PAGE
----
One evening that autumn, a pretty well-dressed girl arrives at the Harlings. Ántonia and Jim are surprised to recognize her as Lena Lingard, a Norwegian girl who used to work on one of the nearby farms and would always dress raggedly. Lena proudly tells them she has a job with a dressmaker and is renting a room of her own. She tells Ántonia to visit her. Jim remembers that Lena used to be "talked about" for a scandal in which a married farmer fell in love with her and the farmer's wife physically attacked her, although Lena denied ever seducing the farmer.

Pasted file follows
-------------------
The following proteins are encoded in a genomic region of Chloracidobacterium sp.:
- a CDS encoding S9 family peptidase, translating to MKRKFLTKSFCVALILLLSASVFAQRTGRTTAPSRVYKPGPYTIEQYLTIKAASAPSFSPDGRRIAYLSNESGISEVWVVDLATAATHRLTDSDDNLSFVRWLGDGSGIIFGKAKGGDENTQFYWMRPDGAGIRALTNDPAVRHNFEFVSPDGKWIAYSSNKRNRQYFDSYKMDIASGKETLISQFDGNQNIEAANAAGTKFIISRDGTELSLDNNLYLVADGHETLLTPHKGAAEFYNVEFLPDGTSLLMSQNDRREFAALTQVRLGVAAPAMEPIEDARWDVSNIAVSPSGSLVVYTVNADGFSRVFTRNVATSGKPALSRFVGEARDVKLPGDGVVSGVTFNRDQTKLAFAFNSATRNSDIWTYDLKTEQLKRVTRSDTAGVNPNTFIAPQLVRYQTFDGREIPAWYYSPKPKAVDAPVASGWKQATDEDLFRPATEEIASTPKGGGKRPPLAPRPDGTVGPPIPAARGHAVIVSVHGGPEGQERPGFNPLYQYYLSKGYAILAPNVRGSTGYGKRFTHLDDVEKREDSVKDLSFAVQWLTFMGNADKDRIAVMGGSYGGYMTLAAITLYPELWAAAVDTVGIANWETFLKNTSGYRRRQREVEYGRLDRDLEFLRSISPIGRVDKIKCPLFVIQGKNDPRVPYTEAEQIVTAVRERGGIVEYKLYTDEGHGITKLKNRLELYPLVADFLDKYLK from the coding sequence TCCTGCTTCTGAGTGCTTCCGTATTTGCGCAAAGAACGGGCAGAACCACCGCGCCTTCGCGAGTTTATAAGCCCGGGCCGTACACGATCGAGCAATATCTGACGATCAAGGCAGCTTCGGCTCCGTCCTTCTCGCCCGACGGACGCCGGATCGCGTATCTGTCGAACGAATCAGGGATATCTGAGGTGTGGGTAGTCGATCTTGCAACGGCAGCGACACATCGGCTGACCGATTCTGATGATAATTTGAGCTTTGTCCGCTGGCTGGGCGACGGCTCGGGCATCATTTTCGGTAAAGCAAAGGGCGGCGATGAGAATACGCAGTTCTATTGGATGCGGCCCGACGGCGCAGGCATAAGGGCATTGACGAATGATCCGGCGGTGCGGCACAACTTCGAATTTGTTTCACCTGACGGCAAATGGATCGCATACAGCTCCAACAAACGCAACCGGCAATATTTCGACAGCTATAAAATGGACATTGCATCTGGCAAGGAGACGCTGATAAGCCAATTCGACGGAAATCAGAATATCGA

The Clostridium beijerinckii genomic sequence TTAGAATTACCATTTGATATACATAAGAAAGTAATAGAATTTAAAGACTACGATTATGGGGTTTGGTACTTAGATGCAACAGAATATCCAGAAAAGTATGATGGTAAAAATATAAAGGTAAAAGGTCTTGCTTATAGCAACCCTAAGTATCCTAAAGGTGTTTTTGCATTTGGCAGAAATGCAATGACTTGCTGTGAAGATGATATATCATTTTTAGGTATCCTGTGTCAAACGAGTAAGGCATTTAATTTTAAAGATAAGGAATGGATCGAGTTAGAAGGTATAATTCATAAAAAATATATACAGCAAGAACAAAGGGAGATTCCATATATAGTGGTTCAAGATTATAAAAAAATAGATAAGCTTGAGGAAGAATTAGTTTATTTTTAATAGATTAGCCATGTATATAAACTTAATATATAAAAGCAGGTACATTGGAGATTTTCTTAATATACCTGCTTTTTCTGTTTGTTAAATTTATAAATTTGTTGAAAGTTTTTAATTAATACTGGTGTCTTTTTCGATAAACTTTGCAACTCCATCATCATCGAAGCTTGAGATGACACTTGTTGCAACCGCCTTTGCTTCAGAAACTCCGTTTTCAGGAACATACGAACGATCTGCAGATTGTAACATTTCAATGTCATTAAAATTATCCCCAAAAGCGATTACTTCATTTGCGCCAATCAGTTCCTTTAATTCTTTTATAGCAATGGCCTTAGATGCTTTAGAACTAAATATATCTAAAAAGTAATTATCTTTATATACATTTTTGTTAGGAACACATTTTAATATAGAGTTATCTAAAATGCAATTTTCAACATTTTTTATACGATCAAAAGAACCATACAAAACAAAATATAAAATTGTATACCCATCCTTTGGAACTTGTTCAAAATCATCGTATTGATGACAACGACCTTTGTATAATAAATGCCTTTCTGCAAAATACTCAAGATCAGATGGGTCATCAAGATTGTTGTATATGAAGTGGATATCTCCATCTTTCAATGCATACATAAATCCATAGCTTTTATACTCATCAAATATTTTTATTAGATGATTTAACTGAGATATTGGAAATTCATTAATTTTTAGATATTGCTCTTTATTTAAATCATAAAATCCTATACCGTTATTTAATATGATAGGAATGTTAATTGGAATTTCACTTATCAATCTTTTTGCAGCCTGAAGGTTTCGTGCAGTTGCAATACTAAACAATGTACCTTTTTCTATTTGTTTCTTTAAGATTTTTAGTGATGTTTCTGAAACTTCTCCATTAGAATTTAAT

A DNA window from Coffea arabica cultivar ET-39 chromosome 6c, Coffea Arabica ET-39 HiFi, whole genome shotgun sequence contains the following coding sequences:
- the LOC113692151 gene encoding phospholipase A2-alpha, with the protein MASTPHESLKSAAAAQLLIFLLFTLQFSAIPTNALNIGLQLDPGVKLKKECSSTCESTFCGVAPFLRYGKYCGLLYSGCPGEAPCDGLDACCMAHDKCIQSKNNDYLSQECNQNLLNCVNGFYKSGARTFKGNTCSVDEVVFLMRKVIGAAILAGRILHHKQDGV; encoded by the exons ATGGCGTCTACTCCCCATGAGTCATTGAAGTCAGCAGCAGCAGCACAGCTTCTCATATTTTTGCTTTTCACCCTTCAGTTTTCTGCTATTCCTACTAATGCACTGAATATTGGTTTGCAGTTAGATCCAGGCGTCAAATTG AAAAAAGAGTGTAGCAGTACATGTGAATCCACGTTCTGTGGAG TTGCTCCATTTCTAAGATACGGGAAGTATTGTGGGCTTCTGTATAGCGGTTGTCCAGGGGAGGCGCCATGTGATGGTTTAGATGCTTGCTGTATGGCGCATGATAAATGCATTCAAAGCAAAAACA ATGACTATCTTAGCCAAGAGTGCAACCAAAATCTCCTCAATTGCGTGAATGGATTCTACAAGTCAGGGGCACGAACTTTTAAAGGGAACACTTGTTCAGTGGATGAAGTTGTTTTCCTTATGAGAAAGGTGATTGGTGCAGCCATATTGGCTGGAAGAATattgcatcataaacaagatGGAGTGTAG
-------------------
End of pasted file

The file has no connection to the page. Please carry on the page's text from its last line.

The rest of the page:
Times are changing, and finding a good husband is no longer the goal of women everywhere. Lena represents the "new woman." While Ántonia tried to emulate men through physical work, Lena shows her how to enjoy the pleasures of a man's lifestyle—she dresses well, is promiscuous, has asserted her independence, and lives on her own.